In a recent Surrey ICBC Cost of Future Care case the Plaintiff claimed $228,000 for Cost of Future Care and was awarded only $28,800. We know our Surrey personal injury clients want clarity on what factors the court properly considers in deciding a Surrey ICBC Cost of Future Care case. Our skilled and experienced Surrey ICBC cost of future care lawyers can provide a free initial assessment of your injuries and discuss a variety of heads of damages to ensure your chances to obtain the highest fair Surrey personal injury settlement are maximized.
Contact us at 1-877-602-9900 to meet with us for free at our 5 offices located in Vancouver, Surrey, Richmond, Kelowna and Fort St John BC. Our lawyers are fluent in Mandarin, Farsi, Punjabi, Hindi, Russian Spanish, Cantonese and more languages as we know telling your story in the language you are comfortable with increases your chances of a successful settlement.
Surrey ICBC Cost of Future Care – How Is The Correct Amount Calculated?
A Surrey ICBC Cost of Future Care case involves a physical, mental and functional analysis including in-home, physical/functional assessments and interviews to determine any challenges or physical compromises related to the Surrey personal injury victim’s ability to perform activities of daily living.
Spencer macLean and the rest of the personal injury team will create an itemized legal strategy, often coupled with a future care cost report sorts and prices the services, equipment and supplies required to restore the injured individual, insofar as is possible, to their pre-injury roles. Our Surrey ICBC Cost of Future Care will deal with injuries for pain and suffering, wage lost past and future and particularly in catastrophic injuries, ensure the highest fair Surrey ICBC cost of future care award or settlement is obtained for you or your loved one.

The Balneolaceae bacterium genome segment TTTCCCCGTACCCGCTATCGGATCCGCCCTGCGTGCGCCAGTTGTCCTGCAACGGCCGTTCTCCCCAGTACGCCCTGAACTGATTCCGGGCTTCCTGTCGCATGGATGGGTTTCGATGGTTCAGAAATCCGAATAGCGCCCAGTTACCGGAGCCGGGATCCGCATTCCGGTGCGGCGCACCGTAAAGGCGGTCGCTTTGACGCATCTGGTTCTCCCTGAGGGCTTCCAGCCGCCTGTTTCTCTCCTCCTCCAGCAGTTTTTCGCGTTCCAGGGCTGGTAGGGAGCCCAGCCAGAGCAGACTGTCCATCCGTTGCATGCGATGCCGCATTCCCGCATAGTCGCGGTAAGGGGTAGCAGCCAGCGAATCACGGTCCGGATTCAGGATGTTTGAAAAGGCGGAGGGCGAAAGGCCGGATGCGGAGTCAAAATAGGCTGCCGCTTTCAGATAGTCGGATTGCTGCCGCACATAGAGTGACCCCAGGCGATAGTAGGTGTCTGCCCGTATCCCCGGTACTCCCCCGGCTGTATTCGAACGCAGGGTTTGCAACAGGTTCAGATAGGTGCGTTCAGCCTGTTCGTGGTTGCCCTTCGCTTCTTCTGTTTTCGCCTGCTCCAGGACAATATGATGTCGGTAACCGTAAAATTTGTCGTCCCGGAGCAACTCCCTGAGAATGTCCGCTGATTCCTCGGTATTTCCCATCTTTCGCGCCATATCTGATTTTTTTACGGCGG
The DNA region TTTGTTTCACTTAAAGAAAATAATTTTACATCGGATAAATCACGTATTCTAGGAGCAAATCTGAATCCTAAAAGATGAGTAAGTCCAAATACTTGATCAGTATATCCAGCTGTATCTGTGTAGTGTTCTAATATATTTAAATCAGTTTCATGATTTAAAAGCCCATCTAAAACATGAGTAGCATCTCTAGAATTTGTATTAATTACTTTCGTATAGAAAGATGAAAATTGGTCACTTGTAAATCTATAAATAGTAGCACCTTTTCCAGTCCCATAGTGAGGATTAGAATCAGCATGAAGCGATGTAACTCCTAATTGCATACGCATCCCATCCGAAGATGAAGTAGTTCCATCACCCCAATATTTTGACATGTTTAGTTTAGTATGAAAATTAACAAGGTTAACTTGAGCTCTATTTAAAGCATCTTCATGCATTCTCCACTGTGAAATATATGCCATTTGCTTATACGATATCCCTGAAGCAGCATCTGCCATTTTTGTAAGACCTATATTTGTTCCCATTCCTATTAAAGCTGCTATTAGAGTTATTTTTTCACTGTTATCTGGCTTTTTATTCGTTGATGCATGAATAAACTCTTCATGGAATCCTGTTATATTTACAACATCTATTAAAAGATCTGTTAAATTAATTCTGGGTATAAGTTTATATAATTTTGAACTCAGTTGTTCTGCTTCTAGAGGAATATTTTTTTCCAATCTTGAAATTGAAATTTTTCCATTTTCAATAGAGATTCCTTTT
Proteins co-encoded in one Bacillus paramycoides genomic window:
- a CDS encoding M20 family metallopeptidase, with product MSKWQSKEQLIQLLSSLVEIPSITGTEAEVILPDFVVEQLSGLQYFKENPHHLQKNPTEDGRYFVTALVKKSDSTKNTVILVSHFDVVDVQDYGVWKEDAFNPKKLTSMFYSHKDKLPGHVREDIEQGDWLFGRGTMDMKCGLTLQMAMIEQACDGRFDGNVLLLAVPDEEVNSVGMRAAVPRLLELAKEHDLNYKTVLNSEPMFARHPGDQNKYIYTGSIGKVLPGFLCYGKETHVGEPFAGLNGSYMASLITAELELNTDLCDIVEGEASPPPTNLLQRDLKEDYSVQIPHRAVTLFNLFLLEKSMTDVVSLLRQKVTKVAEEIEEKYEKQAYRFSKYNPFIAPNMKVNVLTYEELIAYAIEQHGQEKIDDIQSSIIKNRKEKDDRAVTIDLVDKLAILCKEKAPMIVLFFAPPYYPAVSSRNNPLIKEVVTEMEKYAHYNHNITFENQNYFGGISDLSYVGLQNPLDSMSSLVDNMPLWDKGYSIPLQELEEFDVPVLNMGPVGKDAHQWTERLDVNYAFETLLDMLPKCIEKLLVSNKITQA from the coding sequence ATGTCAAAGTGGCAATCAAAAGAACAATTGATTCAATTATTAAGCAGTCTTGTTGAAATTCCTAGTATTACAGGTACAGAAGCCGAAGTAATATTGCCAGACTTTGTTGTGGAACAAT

In a recent BC personal injury case of Surrey ICBC Cost of Future Care the court explained the correct approach as follows:
 Claims for cost of future care must be medically justified and reasonable. The award of damages must be moderate and fair to both parties: Melina v. Bartsch (1985), 49 B.C.L.R. (2d) 33 (S.C.) at para. 210.
 In Krangle (Guardian ad litem of) v. Brisco, 2002 SCC 9 at paras. 21- 22, McLachlin C.J.C. stated:
21 Damages for cost of future care are a matter of prediction. No one knows the future. Yet the rule that damages must be assessed once and for all at the time of trial (subject to modification on appeal) requires courts to peer into the future and fix the damages for future care as best they can. In doing so, courts rely on the evidence as to what care is likely to be in the injured person’s best interest. Then they calculate the present cost of providing that care and may make an adjustment for the contingency that the future may differ from what the evidence at trial indicates.
22 The resulting award may be said to reflect the reasonable or normal expectations of what the injured person will require. Jane Stapleton, “The Normal Expectancies Measure in Tort Damages” (1997), 113 L.Q.R. 257, thus suggests, at pp. 257-58, that the tort measure of compensatory damages may be described as the “‘normal expectancies’ measure”, a term which “more clearly describes the aim of awards of compensatory damages in tort: namely, to re-position the plaintiff to the destination he would normally have reached . . . had it not been for the tort”. The measure is objective, based on the evidence. This method produces a result fair to both the claimant and the defendant. The claimant receives damages for future losses, as best they can be ascertained. The defendant is required to compensate for those losses. To award less than what may reasonably be expected to be required is to give the plaintiff too little and unfairly advantage the defendant. To award more is to give the plaintiff a windfall and require the defendant to pay more than is fair.